A provincial governor in Papua New Guinea who successfully challenged the Enhanced Co-operation Programme in the country's Supreme Court, says the multi-million dollar scheme is beyond resurrection.
The ECP programme saw the arrival of Australian police officers to bolster security in PNG but they were pulled out by Australia after the high court in PNG ruled that their immunity provisions were unconstitutional.
Morobe governor, Luther Wenge, originally supported dialogue between Canberra and Port Moresby after the departure of the officers.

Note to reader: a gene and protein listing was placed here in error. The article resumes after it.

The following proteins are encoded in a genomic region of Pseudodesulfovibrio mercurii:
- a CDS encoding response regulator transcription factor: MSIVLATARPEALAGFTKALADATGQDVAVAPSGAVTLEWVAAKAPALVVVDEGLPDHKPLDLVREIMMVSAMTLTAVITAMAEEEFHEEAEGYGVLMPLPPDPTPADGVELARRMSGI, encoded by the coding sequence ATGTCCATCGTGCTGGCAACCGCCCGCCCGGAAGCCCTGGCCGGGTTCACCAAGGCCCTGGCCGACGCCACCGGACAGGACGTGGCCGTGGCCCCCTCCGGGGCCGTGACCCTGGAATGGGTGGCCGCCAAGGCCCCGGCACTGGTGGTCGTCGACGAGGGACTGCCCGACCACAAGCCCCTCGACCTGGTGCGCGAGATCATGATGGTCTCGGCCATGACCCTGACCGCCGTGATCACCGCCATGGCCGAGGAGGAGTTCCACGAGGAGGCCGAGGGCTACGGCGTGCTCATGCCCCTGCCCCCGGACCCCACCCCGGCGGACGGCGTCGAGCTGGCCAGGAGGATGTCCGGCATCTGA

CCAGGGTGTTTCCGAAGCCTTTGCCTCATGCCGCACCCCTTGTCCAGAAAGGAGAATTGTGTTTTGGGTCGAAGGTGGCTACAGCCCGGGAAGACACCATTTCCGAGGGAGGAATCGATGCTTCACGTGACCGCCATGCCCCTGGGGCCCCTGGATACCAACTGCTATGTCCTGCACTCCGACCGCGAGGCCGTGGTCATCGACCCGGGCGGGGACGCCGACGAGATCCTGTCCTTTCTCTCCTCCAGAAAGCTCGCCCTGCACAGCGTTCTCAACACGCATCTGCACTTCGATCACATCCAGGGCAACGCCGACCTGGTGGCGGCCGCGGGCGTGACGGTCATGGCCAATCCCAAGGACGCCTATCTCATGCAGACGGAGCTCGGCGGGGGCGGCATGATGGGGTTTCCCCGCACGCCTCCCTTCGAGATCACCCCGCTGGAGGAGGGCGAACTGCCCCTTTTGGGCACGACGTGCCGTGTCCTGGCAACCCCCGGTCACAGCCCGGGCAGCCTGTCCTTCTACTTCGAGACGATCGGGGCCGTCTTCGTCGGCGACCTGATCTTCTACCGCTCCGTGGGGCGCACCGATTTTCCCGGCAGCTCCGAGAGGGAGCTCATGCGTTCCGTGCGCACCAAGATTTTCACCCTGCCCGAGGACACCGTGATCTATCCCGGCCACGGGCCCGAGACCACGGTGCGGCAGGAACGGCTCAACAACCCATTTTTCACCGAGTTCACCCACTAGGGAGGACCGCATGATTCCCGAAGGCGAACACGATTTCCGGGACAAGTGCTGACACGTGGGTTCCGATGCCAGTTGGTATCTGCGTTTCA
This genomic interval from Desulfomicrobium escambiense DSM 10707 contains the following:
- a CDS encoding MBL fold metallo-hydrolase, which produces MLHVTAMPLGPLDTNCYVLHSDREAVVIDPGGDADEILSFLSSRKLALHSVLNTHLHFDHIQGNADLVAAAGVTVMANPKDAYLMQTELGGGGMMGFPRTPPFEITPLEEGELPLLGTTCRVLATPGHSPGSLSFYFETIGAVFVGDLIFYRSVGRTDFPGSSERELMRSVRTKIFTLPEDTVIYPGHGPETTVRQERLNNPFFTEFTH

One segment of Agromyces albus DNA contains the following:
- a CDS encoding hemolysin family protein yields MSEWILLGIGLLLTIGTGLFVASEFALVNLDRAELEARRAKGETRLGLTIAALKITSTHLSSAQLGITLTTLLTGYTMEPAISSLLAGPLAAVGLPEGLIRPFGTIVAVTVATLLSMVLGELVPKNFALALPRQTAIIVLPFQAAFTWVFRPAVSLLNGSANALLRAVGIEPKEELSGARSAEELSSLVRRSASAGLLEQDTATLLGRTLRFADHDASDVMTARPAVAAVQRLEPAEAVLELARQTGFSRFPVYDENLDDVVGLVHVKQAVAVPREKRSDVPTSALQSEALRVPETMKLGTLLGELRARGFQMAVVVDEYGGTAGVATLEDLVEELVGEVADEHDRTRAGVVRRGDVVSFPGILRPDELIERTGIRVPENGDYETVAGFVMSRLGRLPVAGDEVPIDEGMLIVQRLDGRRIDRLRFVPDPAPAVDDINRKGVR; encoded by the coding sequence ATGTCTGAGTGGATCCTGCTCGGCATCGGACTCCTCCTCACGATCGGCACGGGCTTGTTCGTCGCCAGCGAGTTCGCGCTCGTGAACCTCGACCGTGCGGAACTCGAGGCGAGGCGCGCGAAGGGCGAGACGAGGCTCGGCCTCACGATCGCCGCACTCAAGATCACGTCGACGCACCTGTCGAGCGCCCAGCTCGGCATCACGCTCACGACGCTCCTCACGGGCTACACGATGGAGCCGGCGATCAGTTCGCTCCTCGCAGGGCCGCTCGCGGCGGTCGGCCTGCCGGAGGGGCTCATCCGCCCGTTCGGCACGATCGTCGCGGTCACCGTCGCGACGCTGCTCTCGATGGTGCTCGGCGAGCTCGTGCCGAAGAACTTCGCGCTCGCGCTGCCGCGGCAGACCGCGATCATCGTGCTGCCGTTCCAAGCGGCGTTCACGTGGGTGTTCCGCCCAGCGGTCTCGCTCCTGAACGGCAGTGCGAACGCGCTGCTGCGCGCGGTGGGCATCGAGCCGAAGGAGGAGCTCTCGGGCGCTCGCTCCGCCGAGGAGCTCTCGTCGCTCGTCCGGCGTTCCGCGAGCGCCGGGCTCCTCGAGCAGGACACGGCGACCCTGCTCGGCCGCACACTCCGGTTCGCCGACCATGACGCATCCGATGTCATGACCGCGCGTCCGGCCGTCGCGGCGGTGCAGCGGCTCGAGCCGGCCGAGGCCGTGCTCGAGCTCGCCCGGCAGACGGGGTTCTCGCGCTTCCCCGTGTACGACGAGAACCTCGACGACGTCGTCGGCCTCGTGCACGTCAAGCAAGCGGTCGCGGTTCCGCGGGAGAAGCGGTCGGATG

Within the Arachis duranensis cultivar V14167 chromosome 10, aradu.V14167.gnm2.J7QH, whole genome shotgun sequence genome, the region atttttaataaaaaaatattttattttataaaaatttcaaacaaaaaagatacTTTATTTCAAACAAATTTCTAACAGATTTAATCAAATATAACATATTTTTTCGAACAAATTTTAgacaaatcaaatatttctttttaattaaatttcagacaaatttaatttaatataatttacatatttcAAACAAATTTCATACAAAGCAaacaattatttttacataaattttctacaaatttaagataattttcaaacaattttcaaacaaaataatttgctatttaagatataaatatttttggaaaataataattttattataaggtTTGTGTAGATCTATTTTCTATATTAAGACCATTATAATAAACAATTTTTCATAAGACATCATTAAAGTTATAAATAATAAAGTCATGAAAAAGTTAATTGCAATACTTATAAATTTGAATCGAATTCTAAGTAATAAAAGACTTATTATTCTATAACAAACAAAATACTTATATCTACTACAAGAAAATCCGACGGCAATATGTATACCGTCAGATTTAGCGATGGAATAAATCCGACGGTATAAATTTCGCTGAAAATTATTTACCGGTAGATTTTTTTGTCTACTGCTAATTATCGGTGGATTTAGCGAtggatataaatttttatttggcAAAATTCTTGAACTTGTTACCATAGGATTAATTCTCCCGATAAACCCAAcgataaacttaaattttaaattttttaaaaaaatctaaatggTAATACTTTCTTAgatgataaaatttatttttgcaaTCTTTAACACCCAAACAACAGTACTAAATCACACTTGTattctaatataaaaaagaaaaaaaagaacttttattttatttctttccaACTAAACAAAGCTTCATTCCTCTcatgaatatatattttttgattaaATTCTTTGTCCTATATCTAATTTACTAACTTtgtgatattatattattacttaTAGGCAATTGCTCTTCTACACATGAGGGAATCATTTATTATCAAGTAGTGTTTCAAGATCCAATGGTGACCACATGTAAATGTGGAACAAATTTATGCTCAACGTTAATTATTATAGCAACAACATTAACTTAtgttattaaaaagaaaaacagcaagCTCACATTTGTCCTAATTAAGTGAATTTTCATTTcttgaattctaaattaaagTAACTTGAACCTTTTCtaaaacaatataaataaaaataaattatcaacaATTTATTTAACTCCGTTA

But, Mr Wenge says he believes negotiations to see the police return have now reached a stalemate, and there's little political will to appease the Australians.
"The Australian government is pushing on the immunity and I don't think they will have it. Now that the Supreme court has ruled and cleared the minds of citizens in this country, I don't think the majority of the leaders in the country and the people at large will allow immunity in there now."
Mr Wenge is yet to seek legal advice on removing the remaining ECP officials in Treasury, Finance and other government departments.
Neither the Australian High Commissioner in PNG or advisors to the Australian Foreign Affairs Minister in Canberra were available for comment.